Far from being an economic disaster, a British exit from Europe could be the best thing that’s ever happened to UK fintech, says Michael Jackson, partner at Mangrove Capital and former COO at Skype. Great entrepreneurs feed off of disruption – whether geopolitical or technological.
As a venture capital investor, I back entrepreneurs who take advantage of change to create transformational businesses. So I was struck by how vocal London’s tech investors and entrepreneurs were in backing the Remain camp in the referendum. I was also surprised by their reaction to the outcome – one of disbelief and fear. It seemed remarkably risk averse for a group of people that are praised and rewarded for their dynamism. After all it’s the same people that preach about the unstoppable force of change and that profit from disruption. Why aren’t they embracing change and seeing the incredible opportunity that it presents?
Let’s examine their concerns. First is the belief that a Brexit hinders investment and hold companies back. Now it’s possible that an investor is worried about the uncertainty but to think that a risk investor will decline the opportunity to have a stake in a great business in a turbulent environment is absurd. Berlin or Tel Aviv may come into focus but come with their own issues. They may of course be less inclined to gamble on a mediocre business whose path to profitability depends entirely on EU membership but these are surely the exception. I also struggle to comprehend why a bank with fewer employees in London would be less likely to invest in or acquire a meaningful London fintech business – another theory I’ve seen touted – or why a listing on the London Stock exchange is less likely this week than last. Great businesses will always get the funding they need; Skype, Google and others were created in the midst of the dotcom crash. Indeed from my company’s perspective (our office is in Luxembourg), UK businesses just got 15 per cent cheaper.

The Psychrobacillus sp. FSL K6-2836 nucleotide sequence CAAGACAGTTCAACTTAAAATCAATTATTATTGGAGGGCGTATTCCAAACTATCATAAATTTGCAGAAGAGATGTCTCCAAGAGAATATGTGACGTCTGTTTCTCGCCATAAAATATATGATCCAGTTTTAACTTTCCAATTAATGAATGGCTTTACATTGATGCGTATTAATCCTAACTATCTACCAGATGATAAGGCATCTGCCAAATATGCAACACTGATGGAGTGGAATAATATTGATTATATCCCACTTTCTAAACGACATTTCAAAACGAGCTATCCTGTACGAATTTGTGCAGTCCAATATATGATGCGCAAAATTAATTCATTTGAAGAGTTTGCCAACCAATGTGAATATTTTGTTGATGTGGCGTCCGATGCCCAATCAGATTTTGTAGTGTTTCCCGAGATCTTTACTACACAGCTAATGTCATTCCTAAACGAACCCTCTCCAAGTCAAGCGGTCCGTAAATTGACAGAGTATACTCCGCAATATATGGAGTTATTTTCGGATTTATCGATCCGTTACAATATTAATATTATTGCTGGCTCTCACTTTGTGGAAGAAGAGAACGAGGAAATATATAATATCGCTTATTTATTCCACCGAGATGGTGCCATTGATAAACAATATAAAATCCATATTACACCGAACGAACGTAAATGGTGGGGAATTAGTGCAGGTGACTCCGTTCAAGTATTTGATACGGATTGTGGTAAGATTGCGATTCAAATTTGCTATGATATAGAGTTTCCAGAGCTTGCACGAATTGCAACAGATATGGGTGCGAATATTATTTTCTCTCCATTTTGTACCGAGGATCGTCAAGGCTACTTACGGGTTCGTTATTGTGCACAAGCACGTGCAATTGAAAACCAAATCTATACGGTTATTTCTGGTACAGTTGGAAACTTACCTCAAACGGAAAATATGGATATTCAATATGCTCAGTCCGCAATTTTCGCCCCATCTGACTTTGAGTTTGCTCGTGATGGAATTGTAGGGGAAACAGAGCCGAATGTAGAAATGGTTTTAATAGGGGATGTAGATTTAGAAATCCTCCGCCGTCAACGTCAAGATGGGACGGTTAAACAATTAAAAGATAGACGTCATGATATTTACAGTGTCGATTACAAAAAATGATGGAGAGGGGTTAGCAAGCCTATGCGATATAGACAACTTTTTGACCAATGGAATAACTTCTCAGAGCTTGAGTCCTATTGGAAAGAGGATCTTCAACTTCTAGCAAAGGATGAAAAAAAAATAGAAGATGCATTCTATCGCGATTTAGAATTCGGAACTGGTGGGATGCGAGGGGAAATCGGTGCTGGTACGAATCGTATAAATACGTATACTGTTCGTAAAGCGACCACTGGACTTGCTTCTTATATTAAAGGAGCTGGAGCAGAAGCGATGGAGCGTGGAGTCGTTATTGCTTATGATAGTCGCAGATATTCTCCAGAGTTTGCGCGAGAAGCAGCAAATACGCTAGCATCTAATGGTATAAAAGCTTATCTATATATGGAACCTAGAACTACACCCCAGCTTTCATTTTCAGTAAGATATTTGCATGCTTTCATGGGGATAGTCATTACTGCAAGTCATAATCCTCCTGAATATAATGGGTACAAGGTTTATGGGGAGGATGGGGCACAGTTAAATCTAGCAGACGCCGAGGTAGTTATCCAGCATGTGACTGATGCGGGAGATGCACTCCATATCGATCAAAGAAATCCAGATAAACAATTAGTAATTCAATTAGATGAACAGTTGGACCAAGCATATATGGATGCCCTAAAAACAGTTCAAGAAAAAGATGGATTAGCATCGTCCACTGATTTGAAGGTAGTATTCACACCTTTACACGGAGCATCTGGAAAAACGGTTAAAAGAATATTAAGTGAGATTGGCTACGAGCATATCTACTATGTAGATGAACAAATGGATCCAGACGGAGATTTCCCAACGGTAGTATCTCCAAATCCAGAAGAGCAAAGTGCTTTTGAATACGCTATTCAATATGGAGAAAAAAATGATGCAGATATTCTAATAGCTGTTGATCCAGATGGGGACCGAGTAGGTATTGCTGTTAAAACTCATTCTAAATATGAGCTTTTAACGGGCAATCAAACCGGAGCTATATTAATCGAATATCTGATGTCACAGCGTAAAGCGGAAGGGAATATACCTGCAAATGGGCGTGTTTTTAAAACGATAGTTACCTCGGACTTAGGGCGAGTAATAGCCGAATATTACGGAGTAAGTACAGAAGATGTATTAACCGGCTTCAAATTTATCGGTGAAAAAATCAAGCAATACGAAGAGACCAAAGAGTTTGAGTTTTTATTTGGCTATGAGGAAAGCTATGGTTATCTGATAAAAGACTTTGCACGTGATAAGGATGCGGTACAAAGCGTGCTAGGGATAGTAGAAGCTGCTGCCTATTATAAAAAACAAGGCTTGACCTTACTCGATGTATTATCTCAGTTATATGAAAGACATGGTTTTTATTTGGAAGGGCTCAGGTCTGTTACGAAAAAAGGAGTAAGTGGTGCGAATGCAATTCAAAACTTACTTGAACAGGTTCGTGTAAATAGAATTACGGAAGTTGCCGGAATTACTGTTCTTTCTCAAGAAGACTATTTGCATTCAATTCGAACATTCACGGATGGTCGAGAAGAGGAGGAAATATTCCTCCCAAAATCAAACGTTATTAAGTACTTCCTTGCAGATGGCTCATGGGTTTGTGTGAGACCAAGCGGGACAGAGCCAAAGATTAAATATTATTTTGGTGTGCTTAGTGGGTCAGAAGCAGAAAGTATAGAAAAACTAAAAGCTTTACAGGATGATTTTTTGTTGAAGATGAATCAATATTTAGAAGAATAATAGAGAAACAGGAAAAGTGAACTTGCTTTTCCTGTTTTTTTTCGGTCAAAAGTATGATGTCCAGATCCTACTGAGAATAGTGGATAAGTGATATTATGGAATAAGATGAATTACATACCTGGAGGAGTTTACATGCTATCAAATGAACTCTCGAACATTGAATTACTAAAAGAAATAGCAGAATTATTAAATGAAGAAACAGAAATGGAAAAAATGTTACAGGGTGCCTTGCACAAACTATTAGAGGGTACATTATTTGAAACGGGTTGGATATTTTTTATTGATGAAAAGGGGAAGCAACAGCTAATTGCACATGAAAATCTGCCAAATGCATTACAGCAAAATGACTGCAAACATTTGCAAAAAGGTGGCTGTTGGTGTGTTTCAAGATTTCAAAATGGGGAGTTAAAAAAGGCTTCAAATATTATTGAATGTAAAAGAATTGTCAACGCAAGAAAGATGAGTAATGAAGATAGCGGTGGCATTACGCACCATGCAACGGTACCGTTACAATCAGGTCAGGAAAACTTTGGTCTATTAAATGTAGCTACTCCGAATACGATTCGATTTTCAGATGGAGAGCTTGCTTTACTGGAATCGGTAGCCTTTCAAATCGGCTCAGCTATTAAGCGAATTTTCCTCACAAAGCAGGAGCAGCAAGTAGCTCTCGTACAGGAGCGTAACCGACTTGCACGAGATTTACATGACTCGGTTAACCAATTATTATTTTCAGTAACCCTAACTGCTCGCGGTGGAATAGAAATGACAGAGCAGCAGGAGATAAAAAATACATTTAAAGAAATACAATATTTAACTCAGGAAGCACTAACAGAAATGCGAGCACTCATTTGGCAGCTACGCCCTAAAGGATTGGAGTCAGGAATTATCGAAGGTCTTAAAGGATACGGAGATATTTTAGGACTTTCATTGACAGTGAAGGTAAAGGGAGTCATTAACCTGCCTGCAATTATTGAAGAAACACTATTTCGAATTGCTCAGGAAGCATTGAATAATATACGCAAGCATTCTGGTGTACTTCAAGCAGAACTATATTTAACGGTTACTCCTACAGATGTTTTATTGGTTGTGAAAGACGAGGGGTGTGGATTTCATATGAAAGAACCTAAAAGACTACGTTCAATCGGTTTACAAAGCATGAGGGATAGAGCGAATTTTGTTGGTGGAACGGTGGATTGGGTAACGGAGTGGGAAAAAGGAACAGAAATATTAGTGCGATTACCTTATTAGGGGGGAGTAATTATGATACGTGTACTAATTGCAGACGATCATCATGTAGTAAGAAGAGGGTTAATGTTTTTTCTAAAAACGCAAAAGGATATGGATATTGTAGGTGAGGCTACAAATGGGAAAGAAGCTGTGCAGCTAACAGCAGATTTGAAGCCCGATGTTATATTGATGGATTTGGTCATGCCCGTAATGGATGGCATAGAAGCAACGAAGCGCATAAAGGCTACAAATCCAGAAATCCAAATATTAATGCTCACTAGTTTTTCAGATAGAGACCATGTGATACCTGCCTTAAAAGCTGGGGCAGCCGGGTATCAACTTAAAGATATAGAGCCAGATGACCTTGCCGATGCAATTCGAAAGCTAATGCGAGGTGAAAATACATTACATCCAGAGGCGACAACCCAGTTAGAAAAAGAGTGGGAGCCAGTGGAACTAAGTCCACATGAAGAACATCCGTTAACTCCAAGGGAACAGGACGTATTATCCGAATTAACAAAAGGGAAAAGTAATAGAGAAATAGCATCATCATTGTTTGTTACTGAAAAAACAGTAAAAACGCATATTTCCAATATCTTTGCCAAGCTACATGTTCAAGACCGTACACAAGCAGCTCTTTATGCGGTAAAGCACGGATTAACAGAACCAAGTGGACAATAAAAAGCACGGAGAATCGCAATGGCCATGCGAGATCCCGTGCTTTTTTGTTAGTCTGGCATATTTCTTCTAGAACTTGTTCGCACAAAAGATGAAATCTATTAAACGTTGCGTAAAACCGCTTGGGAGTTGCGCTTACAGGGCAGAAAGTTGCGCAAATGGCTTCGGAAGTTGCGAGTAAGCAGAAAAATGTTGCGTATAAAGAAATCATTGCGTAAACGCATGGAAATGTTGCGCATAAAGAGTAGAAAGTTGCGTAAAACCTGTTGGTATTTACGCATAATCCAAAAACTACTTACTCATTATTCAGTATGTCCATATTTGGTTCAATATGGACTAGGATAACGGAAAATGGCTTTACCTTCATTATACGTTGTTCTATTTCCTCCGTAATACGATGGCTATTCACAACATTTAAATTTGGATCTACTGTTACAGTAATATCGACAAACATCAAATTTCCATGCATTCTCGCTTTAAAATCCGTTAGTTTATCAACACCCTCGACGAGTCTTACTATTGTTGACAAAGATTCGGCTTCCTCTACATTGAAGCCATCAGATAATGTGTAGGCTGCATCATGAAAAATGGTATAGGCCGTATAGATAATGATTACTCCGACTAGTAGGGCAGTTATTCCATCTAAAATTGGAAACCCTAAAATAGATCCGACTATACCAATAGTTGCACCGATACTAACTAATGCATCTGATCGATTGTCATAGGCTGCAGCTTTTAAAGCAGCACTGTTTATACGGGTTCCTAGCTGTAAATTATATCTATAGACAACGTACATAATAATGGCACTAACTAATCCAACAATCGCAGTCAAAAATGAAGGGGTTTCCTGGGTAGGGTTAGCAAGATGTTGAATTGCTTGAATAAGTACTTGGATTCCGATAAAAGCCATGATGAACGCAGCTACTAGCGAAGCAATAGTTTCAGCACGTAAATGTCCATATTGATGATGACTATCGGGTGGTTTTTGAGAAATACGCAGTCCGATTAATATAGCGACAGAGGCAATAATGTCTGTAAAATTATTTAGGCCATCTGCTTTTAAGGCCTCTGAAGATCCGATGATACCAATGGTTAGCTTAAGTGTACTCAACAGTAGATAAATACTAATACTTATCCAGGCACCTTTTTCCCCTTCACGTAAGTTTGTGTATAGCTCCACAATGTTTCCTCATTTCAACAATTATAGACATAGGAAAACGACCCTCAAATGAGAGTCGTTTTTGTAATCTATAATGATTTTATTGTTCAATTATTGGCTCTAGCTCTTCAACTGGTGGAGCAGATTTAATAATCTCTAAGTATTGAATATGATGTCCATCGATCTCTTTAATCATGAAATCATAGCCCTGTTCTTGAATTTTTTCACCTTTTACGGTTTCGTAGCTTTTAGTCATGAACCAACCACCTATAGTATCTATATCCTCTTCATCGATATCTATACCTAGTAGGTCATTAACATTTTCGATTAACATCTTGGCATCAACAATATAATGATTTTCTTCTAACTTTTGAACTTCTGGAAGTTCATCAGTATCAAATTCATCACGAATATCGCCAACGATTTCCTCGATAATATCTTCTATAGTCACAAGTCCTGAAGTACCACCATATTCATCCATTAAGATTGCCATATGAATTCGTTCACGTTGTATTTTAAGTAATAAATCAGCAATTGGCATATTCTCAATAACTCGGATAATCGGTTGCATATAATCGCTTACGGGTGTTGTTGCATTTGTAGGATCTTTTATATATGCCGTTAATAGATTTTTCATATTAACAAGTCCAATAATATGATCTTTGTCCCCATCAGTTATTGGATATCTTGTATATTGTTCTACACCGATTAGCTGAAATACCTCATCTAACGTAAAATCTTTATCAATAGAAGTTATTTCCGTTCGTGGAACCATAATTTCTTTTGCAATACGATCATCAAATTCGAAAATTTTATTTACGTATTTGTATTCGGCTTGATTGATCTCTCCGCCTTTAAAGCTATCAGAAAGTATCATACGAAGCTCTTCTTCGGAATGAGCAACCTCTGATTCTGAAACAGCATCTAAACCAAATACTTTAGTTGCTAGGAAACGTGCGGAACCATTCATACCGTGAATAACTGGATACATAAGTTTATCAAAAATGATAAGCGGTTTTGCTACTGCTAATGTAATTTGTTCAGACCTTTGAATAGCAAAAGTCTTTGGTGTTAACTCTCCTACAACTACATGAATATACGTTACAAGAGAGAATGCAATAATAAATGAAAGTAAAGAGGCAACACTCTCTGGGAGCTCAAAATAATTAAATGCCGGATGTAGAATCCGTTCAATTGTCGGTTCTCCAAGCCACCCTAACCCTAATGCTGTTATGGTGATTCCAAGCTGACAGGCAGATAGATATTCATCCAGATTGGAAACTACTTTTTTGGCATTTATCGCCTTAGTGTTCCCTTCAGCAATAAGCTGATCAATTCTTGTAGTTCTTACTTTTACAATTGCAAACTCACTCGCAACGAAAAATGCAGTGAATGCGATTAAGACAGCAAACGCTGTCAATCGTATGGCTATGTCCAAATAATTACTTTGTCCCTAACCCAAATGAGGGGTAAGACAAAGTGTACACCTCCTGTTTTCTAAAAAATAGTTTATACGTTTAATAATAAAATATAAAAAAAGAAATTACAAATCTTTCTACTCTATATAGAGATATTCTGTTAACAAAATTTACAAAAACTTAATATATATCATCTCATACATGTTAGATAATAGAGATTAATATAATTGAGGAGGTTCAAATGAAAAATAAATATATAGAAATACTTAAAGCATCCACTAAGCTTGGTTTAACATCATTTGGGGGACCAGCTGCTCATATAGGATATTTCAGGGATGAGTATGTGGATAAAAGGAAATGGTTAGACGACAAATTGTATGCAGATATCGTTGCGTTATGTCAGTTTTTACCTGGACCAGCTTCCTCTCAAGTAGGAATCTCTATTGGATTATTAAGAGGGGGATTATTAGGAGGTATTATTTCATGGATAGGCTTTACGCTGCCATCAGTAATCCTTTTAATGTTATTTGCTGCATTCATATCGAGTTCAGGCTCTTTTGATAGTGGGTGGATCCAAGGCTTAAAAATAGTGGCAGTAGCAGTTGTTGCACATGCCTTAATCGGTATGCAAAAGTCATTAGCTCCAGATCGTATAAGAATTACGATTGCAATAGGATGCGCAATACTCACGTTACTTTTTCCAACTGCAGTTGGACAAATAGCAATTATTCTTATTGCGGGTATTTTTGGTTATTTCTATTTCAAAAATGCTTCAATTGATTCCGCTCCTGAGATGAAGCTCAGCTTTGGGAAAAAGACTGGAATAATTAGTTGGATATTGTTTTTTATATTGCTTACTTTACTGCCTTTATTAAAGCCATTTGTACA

Regulatory and legal hurdles are cited as another major concern – the theory being that our access to European markets will diminish and startups will be faced with an additional or more fragmented regulatory framework to overcome.